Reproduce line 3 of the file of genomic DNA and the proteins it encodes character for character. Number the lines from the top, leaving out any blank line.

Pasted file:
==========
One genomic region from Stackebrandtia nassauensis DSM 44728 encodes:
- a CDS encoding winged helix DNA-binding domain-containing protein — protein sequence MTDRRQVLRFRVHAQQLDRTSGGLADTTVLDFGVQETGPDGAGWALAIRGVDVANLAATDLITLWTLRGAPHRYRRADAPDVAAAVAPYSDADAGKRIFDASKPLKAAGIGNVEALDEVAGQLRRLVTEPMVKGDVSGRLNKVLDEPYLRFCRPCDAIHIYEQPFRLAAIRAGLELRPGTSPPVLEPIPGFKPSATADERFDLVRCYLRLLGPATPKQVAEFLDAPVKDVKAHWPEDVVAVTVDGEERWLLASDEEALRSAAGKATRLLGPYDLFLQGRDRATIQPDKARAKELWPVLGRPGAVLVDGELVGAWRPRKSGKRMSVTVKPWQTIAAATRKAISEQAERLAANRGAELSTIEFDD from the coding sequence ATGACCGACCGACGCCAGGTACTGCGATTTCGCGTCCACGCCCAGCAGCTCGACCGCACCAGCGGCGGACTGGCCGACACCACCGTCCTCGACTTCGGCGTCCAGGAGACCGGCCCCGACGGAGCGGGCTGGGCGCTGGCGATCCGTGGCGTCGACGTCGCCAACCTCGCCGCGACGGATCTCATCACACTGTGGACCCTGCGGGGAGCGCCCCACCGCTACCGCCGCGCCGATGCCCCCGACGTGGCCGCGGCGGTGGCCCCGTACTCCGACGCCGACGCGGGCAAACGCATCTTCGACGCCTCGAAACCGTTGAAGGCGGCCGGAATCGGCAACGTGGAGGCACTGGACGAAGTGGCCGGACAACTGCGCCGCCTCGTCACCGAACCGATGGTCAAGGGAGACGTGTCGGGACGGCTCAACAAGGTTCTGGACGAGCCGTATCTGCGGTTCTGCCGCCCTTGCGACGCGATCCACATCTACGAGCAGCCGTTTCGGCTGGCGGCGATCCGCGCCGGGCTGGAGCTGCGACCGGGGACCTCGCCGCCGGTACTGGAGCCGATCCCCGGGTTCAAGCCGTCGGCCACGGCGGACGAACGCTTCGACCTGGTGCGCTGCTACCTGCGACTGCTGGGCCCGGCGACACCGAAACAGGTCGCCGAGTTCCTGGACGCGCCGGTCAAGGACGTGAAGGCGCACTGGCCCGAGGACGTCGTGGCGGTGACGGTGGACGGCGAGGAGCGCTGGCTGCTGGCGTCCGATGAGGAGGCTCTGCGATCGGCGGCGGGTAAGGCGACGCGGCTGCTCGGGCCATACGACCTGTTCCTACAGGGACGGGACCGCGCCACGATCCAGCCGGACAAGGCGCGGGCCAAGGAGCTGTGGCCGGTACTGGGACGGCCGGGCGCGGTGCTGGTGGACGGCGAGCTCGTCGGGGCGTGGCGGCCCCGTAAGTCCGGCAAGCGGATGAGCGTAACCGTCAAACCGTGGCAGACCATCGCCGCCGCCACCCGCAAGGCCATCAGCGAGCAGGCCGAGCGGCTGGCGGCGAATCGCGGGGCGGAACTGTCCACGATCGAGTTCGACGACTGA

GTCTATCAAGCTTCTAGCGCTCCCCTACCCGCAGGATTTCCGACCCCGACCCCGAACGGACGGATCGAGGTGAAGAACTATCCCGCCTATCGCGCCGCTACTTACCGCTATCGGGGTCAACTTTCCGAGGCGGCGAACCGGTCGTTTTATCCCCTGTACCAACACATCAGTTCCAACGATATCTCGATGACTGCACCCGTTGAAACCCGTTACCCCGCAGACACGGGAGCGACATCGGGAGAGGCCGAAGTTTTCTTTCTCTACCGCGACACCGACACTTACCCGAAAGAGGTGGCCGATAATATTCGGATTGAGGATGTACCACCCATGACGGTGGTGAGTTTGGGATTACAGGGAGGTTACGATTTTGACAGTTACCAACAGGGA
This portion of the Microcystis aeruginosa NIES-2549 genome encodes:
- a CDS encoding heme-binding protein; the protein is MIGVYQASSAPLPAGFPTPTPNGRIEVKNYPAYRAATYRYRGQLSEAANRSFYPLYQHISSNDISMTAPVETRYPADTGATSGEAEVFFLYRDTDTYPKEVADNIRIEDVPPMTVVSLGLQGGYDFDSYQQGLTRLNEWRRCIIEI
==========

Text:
GTCTATCAAGCTTCTAGCGCTCCCCTACCCGCAGGATTTCCGACCCCGACCCCGAACGGACGGATCGAGGTGAAGAACTATCCCGCCTATCGCGCCGCTACTTACCGCTATCGGGGTCAACTTTCCGAGGCGGCGAACCGGTCGTTTTATCCCCTGTACCAACACATCAGTTCCAACGATATCTCGATGACTGCACCCGTTGAAACCCGTTACCCCGCAGACACGGGAGCGACATCGGGAGAGGCCGAAGTTTTCTTTCTCTACCGCGACACCGACACTTACCCGAAAGAGGTGGCCGATAATATTCGGATTGAGGATGTACCACCCATGACGGTGGTGAGTTTGGGATTACAGGGAGGTTACGATTTTGACAGTTACCAACAGGGA